Cold: Why I Won’t Be Celebrating Spring Just Yet

sneeze-04Daylight savings may have docked an hour from their sleep, but the Gloucesterites who thronged Stacy Boulevard on Sunday were in fine spirits. Cousins hugged; neighbors shook hands; even perfect strangers leaned in close to chirpily observe, “Beautiful day, isn’t it?” It was as though the entire city had survived a harrowing plane flight together—one where oxygen masks deploy and grown men whimper—and now, dazed and giddy, the passengers were congratulating one another on their luck.

In this case, the danger averted was meteorological, rather than aeronautical. Notwithstanding a blustery weekend or two, Gloucester has landed safely in mid-March with a fraction of its average snowfall—and its first 70-degree day already in the books. But the city’s collective sigh of relief assumes that snow and ice are the worst, most treacherous features of winter.

As a germophobe of the highest order, I know better. And, frankly, I found the scene on the Boulevard appalling. Was I the only one who spent the morning over coffee, a Danish, and the CDC’s weekly influenza map? Did no else realize skin-to-skin contact is the surest transmission route for the human coronavirus? In my mind, the city’s touchy-feely celebrations were not only premature, but also likely to prolong our misery.

usmap09[My web browser’s home page]

Because what the winter of 2016 lacked in ice, it has made up for in communicable disease. My next-door neighbor—a man generally too busy being handsome and talented to get sick—was recently stricken with pneumonia. His skin now hangs pale and slack over prominent cheekbones, and he hasn’t the energy to continue carving that marble bust of his daughter for her sixth birthday. On Friday another local friend woke up, yawned painfully, and discovered that his entire household had contracted strep throat. Since then, he has also learned:

  1. Harvard Pilgrim does not offer a ‘fourth one’s free’ deal on prescriptions of amoxicillin.
  2. Rather than keeping up with precise dosing schedules, it’s simpler just to distribute pills around the house in glass candy dishes.

As a schoolteacher, I’m on the front lines of every cold and flu season. Lacking immunity and the faintest regard for hygiene, children are the hardest-hit among us. This winter, I’ve found myself discussing poetry with half-empty classrooms. I exhausted my annual allotment of Kleenex boxes in February. And although I haven’t kept precise epidemiological records, I’ve noticed a surge in the volume of mucus left behind on my desktops, stranded and quivering like beached jellyfish. This is bad news for the rest of us, the caregivers and parents, who must herd damp tissues and administer rectal thermometers.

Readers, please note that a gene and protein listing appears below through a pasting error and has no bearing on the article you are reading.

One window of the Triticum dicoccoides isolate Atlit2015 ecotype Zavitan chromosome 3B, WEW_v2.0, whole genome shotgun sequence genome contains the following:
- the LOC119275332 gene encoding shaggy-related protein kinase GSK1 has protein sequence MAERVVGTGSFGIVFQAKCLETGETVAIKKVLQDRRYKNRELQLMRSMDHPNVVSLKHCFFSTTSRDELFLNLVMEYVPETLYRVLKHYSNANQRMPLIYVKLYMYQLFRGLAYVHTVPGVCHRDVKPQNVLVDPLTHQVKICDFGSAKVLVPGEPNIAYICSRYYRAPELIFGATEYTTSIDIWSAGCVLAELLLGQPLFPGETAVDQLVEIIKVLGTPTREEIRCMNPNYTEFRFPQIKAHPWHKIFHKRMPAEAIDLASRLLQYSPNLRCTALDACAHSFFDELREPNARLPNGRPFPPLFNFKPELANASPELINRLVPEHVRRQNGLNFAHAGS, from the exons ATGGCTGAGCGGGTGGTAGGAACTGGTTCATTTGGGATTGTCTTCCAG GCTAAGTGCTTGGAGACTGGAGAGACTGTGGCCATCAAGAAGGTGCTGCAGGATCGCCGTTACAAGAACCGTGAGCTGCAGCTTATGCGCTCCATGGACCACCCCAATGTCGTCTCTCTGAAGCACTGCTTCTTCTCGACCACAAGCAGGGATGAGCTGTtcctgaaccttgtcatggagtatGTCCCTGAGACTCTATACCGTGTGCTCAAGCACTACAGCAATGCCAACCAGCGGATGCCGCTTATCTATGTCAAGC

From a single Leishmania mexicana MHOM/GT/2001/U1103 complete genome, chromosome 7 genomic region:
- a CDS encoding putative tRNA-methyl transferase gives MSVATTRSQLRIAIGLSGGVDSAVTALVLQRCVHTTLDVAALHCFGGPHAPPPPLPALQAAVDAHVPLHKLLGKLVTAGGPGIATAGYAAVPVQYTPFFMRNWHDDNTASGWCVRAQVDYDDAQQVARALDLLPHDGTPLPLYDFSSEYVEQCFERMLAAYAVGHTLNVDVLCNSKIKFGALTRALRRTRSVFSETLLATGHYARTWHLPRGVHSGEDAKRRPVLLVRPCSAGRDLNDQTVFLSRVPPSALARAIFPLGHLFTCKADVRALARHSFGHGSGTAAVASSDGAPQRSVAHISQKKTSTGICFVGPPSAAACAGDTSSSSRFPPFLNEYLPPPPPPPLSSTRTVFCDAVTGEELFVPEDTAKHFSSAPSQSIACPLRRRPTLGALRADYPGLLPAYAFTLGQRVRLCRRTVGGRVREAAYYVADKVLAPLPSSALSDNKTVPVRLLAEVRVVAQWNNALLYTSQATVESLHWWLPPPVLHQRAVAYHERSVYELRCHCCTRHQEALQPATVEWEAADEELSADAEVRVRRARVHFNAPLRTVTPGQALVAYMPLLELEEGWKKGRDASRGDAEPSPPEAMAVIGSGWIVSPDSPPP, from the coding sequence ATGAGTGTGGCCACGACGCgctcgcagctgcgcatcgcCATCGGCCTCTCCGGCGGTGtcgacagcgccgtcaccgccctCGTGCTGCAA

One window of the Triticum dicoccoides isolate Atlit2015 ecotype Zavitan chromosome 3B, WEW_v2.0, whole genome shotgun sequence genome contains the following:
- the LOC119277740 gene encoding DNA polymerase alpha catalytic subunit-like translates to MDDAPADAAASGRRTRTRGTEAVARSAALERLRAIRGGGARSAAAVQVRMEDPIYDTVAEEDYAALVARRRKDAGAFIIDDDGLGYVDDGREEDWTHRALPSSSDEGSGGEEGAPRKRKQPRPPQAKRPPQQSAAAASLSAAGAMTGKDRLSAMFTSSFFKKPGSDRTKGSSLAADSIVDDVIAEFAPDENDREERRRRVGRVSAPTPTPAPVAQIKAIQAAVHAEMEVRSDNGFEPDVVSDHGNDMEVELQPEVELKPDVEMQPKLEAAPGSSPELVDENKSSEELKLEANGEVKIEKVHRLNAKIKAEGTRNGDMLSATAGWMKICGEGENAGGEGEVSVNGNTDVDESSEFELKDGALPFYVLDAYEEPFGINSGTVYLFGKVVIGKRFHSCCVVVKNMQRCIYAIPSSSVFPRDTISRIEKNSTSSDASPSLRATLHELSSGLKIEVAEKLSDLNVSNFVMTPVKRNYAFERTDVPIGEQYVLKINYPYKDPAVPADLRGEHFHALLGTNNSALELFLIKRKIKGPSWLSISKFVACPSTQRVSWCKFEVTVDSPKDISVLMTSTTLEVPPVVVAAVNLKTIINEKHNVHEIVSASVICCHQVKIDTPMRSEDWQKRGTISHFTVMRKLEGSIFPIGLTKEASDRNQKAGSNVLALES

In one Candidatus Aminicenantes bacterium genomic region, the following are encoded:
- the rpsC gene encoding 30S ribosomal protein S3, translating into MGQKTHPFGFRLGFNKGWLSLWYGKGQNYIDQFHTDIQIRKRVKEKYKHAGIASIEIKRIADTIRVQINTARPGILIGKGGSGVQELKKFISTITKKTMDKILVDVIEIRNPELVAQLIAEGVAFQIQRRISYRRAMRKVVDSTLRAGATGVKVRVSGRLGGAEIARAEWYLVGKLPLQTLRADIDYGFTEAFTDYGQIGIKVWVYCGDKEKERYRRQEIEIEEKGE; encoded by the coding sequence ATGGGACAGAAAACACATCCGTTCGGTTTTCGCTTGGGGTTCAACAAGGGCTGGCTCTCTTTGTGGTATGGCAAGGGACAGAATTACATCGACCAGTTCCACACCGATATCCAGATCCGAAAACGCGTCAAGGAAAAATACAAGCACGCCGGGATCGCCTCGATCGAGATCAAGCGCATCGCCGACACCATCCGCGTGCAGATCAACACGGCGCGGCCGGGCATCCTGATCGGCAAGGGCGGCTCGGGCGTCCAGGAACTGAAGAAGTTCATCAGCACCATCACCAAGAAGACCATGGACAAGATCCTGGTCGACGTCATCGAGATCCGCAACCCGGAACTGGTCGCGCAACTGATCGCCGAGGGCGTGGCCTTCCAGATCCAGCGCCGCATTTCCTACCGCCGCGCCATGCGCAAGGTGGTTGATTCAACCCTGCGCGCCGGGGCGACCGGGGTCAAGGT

cimg0220-1[Worse for desks than your standard penis doodle]

I haven’t always been so fearful of viruses and bacteria. As a toddler, I lolled in every available sandbox, snacking on whatever bits and bobs I could grasp between my thumb and forefinger. As a teen, I rarely turned down a sip from a communal Budweiser. But things changed in February of 2002, during my junior year at Dartmouth College, when an epidemic of bacterial conjunctivitis swept campus. This wasn’t your garden variety pink eye. Victims of this particular strain discovered their condition as soon as they awakened, terrifyingly conscious but unable to open their eyes without the aid of a flat-head screwdriver. For the next three to five days, they shambled around campus in rarely-worn eyeglasses, their scarlet eyelids issuing a fluid as viscous and yellow as pine sap. Classmates recoiled, and friends treated them with the same compassion they might offer a smallpox blanket. As painful as the inflammation was, we students generally agreed that—aesthetically—it was better to suffer a bilateral case. Those with a single afflicted eye took on the lurid, asymmetric appearance of certain Picasso portraits.

06379b2ed6130eb556b92acfdd2dd992[Nothing a little bacitracin can’t handle]

After a few weeks, the outbreak got so bad that it drew the attention of the national media and the Centers for Disease Control, whose agents descended upon tiny Hanover to swab our eyelids with Q-tips. Long lines formed at the doors of cafeterias, where stern women in lab coats demonstrated proper hand-washing technique. Desperate, we complied, which meant preparing to handle a peanut butter sandwich as though it were the still-beating heart of a transplant patient. Yet their efforts accomplished little. The pink eye abated only when spring break intervened and we all left campus.

The following winter, an article in the New England Journal of Medicine estimated the total number of cases in Dartmouth’s Great Pink Eye Epidemic: over 1000, on a campus with a population smaller than Rockport’s. Of this 1000, I personally accounted for no fewer than five, with each bout flaring up a few days apart. After my third case, I refused to leave my dorm room except for three obligations: attending class, going to work, and restocking my mini-fridge with Magic Hat. “Most likely,” my doctor told me over the phone, “you’re re-infecting yourself.” I pondered this, imagining how I must have absently rubbed an eye with some contaminated item. For a moment, I considered wearing an upside-down lampshade, like a sad, post-surgical terrier. After the fifth case, I was prepared to light a torch and treat all my worldly possessions to the full Velveteen Rabbit.